Anyway, if ethics is fundamentally about the fact that other people have hopes and feelings, the next question is: who should I treat ethically? My answer is: anyone capable of pleasure and pain, and hopes and dreams. In other words, any human being (and many animals, too, but that’s another topic). That means how I treat someone shouldn’t depend on what language they speak, or what God they do or don’t pray to, or what country they were born in, or live in now. Those things don’t matter. What matters is that they are human, and have feelings and hopes just as intense as mine.

Some people will be reading all this and shaking their heads, because again, many Americans fundamentally disagree with my view of what morality is about. For them, morality is about other things: maybe it’s about following rules or laws scrupulously, or purity in sex or language. Maybe it’s about doing what they believe God wants, or making sure people get the rewards or punishments they deserve (an eye for an eye, etc.). For many people, a crucial component of morality is in-group loyalty: watching out for “your” people, and being suspicious of others. They actually see that as the right thing to do. Again, that's hard for liberals to remember, so we risk falling into the intellectually-lazy habit of thinking they are simply amoral.

Of course, not all conservatives think in these “if you’re not one of my people, you matter less” terms, but many on the far right do, and it’s not hard to find examples. Not long ago a guy told me he would rather see a million foreigners die than one American. A million! I’ve heard similar sentiments all my life. They’re not uncommon. And for some people with that outlook, it’s a pretty narrow group that counts as an American. You can see this if you drive down the interstate and see those motel billboards that have the little Christian fish on them, or say “American-owned”. That’s to tell travelers that the motel isn’t owned by immigrants with non-English accents and “foreign” religions. It doesn’t matter that those immigrants are most likely naturalized citizens who therefore ARE Americans, every bit as much as I am. They don’t match some people’s image of what an American is, and very often that means they don’t get the same moral consideration. They’re seen as “other”, and you better believe that makes a difference in how some people treat them.

But the fact is, most people have trouble empathizing with people who are different from them (I’ve already noted how hard it is for liberals like me to remember most conservatives believe they are doing the right thing.) Maybe it just requires more imagination to put ourselves in such different shoes, or maybe it’s human nature. Everyone does it, to some extent. But for some on the right (notice I didn’t say “all”) that basic human tendency is something to be embraced. They think it’s just self-evident that “our people” deserve more moral consideration than “others”. They also tend to think rules or laws should be followed scrupulously even if they cause human suffering.

I think both of these assumptions need to be seriously questioned, because they’ve both caused an enormous amount of pain in this world. That’s why I think people need to stop and ask themselves something they may never have asked before: what is morality really about? Why be moral at all? What if the reason rules and laws exist in the first place isn’t for their own sake, but for the sake of making the world a nicer place to live in; to make societies more conducive to life, liberty, and the pursuit of happiness? And what if all people are, in fact, created equal? What if whether you should treat someone decently doesn’t depend on whether they are “your people”, but whether they’re human beings with hopes, dreams, and feelings? Because that’s exactly what they are, and the hopes and dreams of 800,000 human beings are riding on how people answer these important moral questions.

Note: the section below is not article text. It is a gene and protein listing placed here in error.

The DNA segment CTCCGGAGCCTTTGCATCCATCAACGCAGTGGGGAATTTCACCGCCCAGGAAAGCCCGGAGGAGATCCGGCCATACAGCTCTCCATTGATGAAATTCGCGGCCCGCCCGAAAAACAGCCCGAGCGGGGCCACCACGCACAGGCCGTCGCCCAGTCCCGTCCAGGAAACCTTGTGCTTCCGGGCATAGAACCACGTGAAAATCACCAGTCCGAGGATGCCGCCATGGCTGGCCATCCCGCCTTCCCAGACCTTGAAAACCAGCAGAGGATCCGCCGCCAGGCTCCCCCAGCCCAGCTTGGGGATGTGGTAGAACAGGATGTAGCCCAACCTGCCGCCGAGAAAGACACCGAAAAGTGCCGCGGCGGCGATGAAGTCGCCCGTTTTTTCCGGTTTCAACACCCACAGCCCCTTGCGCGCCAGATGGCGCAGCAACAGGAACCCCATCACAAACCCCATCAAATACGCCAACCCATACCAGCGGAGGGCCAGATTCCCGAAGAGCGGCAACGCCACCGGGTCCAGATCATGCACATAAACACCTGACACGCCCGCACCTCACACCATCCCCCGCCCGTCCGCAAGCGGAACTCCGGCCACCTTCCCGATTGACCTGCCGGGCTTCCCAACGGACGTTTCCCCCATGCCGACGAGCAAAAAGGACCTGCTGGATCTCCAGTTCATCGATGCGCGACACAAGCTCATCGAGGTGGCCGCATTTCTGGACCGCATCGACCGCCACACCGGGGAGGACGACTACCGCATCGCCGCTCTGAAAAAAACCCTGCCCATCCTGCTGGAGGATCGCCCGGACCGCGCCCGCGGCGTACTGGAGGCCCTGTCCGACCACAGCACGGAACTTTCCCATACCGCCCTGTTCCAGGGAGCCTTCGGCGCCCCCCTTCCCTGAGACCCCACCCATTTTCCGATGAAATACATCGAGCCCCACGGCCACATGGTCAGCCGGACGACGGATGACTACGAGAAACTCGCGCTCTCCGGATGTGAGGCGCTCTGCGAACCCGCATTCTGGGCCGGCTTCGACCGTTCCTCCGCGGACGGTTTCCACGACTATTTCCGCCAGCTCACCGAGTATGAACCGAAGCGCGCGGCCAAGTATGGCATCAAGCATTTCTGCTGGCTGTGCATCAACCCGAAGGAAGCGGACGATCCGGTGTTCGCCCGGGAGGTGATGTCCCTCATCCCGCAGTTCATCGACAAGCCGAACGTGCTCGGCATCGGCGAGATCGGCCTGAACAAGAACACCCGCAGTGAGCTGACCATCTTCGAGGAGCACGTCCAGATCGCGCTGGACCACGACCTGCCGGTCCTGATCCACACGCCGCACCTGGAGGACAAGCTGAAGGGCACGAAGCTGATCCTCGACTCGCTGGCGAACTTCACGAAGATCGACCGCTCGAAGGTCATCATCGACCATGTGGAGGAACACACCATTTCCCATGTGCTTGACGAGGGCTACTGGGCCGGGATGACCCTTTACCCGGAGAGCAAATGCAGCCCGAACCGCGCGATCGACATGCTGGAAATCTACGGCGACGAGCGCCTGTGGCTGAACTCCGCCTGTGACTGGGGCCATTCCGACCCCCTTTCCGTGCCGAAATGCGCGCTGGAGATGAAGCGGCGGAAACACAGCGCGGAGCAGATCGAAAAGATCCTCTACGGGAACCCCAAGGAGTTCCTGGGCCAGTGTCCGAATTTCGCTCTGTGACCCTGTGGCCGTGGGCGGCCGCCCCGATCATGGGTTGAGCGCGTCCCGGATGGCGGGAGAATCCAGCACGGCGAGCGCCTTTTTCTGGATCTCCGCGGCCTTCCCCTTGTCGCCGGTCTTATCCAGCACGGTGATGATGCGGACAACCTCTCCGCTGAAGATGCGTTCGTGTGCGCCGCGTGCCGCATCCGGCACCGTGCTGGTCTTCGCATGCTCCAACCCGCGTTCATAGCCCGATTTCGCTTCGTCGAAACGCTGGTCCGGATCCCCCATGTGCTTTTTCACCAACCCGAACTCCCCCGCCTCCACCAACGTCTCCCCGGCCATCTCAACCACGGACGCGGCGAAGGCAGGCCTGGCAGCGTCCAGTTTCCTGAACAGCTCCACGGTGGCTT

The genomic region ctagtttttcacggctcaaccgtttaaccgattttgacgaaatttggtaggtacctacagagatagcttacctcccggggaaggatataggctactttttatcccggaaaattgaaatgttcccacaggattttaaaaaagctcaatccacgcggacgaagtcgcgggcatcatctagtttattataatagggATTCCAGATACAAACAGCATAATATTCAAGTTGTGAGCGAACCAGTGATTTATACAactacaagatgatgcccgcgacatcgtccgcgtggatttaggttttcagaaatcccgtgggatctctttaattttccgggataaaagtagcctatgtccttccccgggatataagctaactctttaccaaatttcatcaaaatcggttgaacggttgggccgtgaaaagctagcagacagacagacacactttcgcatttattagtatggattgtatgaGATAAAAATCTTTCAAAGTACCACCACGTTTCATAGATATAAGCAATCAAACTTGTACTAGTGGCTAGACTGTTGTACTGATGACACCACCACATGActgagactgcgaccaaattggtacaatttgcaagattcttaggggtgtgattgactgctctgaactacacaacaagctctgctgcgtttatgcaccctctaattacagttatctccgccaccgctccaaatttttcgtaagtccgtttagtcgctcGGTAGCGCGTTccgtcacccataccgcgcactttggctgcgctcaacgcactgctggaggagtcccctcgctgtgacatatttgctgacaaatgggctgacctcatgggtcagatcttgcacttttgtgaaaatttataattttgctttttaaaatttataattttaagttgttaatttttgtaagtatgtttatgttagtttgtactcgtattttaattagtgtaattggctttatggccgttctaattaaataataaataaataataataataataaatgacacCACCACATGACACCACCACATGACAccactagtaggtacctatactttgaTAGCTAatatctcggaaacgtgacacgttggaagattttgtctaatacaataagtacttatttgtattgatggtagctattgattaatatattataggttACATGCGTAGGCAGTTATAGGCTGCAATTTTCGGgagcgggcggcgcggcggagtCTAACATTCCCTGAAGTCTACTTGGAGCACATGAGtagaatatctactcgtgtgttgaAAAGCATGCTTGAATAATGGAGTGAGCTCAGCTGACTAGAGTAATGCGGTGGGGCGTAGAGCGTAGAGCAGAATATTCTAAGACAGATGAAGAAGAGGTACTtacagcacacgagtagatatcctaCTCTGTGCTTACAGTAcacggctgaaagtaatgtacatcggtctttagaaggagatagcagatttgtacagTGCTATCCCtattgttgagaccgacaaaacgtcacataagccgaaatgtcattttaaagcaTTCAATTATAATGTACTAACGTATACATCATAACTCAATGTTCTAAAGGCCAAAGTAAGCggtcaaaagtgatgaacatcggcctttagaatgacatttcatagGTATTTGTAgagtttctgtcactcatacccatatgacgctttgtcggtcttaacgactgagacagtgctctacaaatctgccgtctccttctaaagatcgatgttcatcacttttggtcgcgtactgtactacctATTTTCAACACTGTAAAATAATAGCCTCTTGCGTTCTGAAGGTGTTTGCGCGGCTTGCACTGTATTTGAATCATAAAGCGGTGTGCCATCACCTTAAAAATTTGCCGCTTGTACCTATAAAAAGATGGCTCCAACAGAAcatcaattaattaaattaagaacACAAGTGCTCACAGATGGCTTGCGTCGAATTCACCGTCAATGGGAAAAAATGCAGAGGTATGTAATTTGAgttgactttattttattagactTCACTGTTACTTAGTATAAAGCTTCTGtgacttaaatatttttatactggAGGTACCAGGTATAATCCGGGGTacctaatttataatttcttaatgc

Friday, June 9, 2017

Thoughts on Ideological Purity

A couple of times recently I've heard the phrase "ideological purity", and thought, "That's really what some people want, isn't it?" Part of the reason our country is so polarized, I think, is that there are vocal minorities on both sides of the political spectrum who insist on ideological purity. They have an orthodoxy, and they try to enforce it. They view moderate and independent members of their own party as heretics (or at least dangerously lapsed), and they view the other party as infidels and villains so irredeemable that it's a waste of time to engage with them.

On the far right is a vocal minority that refuses to compromise on anything, and attacks more moderate conservatives, calling them "Republicans in Name Only" or even "cuckservatives". Or they accuse them of being slaves to political correctness. 


Which brings us to the far left. While some conservatives have distorted the meaning of political correctness beyond recognition, and claim they're "not bowing to political correctness" when they're really just being rude or hateful, some on the left really do insist on a rigid form of political correctness. It is an orthodoxy, and they do try to enforce it. After all, the literal meaning of the words "politically correct" implies that there's a political viewpoint--and manner of speaking--which is indisputably the "correct" one. We've all seen the conservative speakers shouted down on liberal campuses, and even "ideologically impure" liberal professors have been targeted for their heresies. And have you noticed there's a whole genre of articles circulating on social media entitled "Why You Need to Stop Saying ________."?

Some on the far left really do try to tell others, across the political spectrum, exactly how they should be thinking and speaking. It may be worse on the left than the right, and I say that as a moderate liberal. Even as I write this, I'm wondering who will be offended by it, and whether they will write me off as a heretic. Do moderate conservatives have similar fears?